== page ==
Rapid7 Vulnerability & Exploit Database

Huawei EulerOS: CVE-2023-52527: kernel security update

Free InsightVM Trial No Credit Card Necessary
2024 Attack Intel Report Latest research by Rapid7 Labs
Back to Search

Huawei EulerOS: CVE-2023-52527: kernel security update



In the Linux kernel, the following vulnerability has been resolved: ipv4, ipv6: Fix handling of transhdrlen in __ip{,6}_append_data() Including the transhdrlen in length is a problem when the packet is partially filled (e.g. something like send(MSG_MORE) happened previously) when appending to an IPv4 or IPv6 packet as we don't want to repeat the transport header or account for it twice. This can happen under some circumstances, such as splicing into an L2TP socket. The symptom observed is a warning in __ip6_append_data(): WARNING: CPU: 1 PID: 5042 at net/ipv6/ip6_output.c:1800 __ip6_append_data.isra.0+0x1be8/0x47f0 net/ipv6/ip6_output.c:1800 that occurs when MSG_SPLICE_PAGES is used to append more data to an already partially occupied skbuff. The warning occurs when 'copy' is larger than the amount of data in the message iterator. This is because the requested length includes the transport header length when it shouldn't. This can be triggered by, for example: sfd = socket(AF_INET6, SOCK_DGRAM, IPPROTO_L2TP); bind(sfd, ...); // ::1 connect(sfd, ...); // ::1 port 7 send(sfd, buffer, 4100, MSG_MORE); sendfile(sfd, dfd, NULL, 1024); Fix this by only adding transhdrlen into the length if the write queue is empty in l2tp_ip6_sendmsg(), analogously to how UDP does things. l2tp_ip_sendmsg() looks like it won't suffer from this problem as it builds the UDP packet itself.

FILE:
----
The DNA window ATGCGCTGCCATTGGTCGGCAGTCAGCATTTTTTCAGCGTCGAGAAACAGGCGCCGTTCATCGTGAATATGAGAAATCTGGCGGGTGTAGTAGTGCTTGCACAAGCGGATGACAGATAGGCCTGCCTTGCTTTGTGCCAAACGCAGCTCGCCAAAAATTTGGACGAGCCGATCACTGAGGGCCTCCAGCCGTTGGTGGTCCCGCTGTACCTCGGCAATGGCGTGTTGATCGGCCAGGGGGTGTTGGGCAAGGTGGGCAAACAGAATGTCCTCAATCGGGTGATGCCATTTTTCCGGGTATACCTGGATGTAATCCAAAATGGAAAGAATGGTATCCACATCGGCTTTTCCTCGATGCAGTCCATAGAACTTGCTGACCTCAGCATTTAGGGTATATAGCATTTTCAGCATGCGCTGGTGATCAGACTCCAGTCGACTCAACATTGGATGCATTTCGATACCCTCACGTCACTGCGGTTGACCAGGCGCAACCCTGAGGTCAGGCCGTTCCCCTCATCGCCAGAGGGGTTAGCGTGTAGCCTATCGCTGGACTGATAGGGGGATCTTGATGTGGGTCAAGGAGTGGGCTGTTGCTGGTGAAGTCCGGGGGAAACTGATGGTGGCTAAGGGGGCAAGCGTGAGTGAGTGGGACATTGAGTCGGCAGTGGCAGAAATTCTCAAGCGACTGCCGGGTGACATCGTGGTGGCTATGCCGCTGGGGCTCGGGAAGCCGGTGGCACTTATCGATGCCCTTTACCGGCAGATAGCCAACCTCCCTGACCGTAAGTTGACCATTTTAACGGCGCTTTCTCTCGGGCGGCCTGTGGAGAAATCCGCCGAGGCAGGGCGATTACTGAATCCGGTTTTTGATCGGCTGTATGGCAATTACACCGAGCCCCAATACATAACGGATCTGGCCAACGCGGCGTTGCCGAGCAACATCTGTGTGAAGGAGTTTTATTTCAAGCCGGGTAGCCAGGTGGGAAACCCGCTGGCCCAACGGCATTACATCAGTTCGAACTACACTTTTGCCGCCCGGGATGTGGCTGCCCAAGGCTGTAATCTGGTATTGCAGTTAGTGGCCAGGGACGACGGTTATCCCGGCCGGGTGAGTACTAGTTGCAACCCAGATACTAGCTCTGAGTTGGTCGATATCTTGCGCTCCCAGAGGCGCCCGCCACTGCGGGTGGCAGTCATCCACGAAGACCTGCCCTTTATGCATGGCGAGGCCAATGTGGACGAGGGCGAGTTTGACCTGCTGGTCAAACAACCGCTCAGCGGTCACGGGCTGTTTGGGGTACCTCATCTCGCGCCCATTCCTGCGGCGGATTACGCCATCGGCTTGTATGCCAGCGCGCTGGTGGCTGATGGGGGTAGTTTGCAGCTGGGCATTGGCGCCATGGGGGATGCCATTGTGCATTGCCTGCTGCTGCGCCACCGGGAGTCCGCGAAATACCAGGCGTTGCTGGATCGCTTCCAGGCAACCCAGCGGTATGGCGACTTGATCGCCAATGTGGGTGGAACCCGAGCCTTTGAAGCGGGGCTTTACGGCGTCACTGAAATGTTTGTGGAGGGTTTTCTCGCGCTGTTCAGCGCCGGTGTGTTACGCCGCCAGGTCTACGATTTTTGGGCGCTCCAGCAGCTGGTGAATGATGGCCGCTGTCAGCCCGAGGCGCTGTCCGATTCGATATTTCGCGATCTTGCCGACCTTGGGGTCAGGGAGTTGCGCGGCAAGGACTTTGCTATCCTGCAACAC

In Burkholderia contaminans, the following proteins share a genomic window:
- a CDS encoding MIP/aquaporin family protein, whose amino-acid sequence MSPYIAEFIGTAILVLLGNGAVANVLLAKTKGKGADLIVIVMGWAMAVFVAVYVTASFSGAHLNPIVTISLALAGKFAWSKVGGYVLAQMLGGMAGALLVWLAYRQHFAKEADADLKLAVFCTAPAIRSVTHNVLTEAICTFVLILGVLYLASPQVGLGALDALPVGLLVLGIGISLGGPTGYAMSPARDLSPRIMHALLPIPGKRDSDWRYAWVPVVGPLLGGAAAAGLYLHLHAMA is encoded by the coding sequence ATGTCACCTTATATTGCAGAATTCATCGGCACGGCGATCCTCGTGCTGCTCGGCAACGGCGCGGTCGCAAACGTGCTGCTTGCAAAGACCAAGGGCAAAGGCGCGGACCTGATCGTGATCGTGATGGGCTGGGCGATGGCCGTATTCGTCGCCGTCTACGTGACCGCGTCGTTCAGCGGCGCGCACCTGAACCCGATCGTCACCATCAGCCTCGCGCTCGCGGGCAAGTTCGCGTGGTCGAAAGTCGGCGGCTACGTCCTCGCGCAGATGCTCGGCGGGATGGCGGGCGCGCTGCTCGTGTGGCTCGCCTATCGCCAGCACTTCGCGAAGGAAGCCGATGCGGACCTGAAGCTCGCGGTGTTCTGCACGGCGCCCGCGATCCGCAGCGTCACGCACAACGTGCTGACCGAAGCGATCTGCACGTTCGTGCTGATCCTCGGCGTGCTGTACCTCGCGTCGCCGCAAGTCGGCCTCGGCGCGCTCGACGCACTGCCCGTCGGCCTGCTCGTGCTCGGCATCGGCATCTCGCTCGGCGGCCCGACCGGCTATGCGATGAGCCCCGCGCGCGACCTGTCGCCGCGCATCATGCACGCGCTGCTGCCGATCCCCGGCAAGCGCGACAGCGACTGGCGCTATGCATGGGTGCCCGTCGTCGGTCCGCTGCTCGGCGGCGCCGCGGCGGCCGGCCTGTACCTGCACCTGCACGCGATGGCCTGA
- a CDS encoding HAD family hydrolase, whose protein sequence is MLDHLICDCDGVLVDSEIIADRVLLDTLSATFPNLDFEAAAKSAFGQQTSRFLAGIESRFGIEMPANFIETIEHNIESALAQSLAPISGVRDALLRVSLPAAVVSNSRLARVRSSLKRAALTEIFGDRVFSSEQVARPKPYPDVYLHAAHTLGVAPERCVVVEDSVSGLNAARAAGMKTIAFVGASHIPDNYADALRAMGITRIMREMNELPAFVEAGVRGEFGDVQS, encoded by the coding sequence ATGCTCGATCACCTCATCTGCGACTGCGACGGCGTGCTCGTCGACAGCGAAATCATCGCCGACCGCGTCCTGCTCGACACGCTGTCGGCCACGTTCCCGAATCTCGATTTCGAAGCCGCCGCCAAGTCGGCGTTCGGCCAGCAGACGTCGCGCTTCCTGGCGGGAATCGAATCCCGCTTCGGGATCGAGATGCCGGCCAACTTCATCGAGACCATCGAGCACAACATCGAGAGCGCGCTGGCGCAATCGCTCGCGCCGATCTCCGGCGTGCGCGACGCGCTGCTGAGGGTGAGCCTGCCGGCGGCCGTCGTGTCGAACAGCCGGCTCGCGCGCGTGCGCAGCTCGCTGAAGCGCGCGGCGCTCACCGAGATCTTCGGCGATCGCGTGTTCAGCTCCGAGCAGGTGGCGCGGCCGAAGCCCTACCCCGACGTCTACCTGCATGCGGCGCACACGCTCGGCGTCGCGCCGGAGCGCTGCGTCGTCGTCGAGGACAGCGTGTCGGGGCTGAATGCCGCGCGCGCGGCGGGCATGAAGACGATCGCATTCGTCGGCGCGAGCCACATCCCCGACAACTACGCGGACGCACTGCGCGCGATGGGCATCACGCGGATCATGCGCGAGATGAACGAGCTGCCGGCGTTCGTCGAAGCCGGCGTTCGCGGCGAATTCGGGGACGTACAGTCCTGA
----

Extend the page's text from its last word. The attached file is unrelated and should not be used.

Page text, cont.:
• huawei-euleros-2_0_sp12-upgrade-bpftool
  • huawei-euleros-2_0_sp12-upgrade-kernel
  • huawei-euleros-2_0_sp12-upgrade-kernel-abi-stablelists
  • huawei-euleros-2_0_sp12-upgrade-kernel-tools
  • huawei-euleros-2_0_sp12-upgrade-kernel-tools-libs
  • huawei-euleros-2_0_sp12-upgrade-python3-perf

With Rapid7 live dashboards, I have a clear view of all the assets on my network, which ones can be exploited, and what I need to do in order to reduce the risk in my environment in real-time. No other tool gives us that kind of value and insight.

– Scott Cheney, Manager of Information Security, Sierra View Medical Center